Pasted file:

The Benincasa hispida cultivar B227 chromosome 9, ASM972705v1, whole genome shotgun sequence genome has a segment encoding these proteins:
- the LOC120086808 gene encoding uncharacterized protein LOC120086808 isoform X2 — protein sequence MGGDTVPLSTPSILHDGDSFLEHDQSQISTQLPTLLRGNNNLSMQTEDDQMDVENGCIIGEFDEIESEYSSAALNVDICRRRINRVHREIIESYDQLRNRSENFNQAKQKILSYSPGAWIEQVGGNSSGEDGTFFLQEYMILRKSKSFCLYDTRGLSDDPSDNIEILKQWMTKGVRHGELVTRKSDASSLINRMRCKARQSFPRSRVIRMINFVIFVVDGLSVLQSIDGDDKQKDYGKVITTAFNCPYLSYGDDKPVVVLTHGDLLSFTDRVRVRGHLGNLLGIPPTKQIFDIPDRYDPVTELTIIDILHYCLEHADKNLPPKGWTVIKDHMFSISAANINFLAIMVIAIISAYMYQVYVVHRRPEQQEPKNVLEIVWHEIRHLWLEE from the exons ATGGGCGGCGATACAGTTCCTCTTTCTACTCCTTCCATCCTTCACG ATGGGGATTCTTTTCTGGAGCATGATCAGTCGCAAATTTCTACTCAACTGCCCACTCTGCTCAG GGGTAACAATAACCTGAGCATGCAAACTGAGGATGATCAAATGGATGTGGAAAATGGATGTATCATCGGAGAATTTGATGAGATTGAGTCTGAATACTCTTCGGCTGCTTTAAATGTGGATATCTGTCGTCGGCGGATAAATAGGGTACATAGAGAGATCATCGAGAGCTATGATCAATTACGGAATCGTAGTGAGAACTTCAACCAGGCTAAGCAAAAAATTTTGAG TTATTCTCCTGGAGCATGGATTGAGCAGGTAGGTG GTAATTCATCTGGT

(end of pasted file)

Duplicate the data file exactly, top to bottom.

The Benincasa hispida cultivar B227 chromosome 9, ASM972705v1, whole genome shotgun sequence genome has a segment encoding these proteins:
- the LOC120086808 gene encoding uncharacterized protein LOC120086808 isoform X2 — protein sequence MGGDTVPLSTPSILHDGDSFLEHDQSQISTQLPTLLRGNNNLSMQTEDDQMDVENGCIIGEFDEIESEYSSAALNVDICRRRINRVHREIIESYDQLRNRSENFNQAKQKILSYSPGAWIEQVGGNSSGEDGTFFLQEYMILRKSKSFCLYDTRGLSDDPSDNIEILKQWMTKGVRHGELVTRKSDASSLINRMRCKARQSFPRSRVIRMINFVIFVVDGLSVLQSIDGDDKQKDYGKVITTAFNCPYLSYGDDKPVVVLTHGDLLSFTDRVRVRGHLGNLLGIPPTKQIFDIPDRYDPVTELTIIDILHYCLEHADKNLPPKGWTVIKDHMFSISAANINFLAIMVIAIISAYMYQVYVVHRRPEQQEPKNVLEIVWHEIRHLWLEE from the exons ATGGGCGGCGATACAGTTCCTCTTTCTACTCCTTCCATCCTTCACG ATGGGGATTCTTTTCTGGAGCATGATCAGTCGCAAATTTCTACTCAACTGCCCACTCTGCTCAG GGGTAACAATAACCTGAGCATGCAAACTGAGGATGATCAAATGGATGTGGAAAATGGATGTATCATCGGAGAATTTGATGAGATTGAGTCTGAATACTCTTCGGCTGCTTTAAATGTGGATATCTGTCGTCGGCGGATAAATAGGGTACATAGAGAGATCATCGAGAGCTATGATCAATTACGGAATCGTAGTGAGAACTTCAACCAGGCTAAGCAAAAAATTTTGAG TTATTCTCCTGGAGCATGGATTGAGCAGGTAGGTG GTAATTCATCTGGT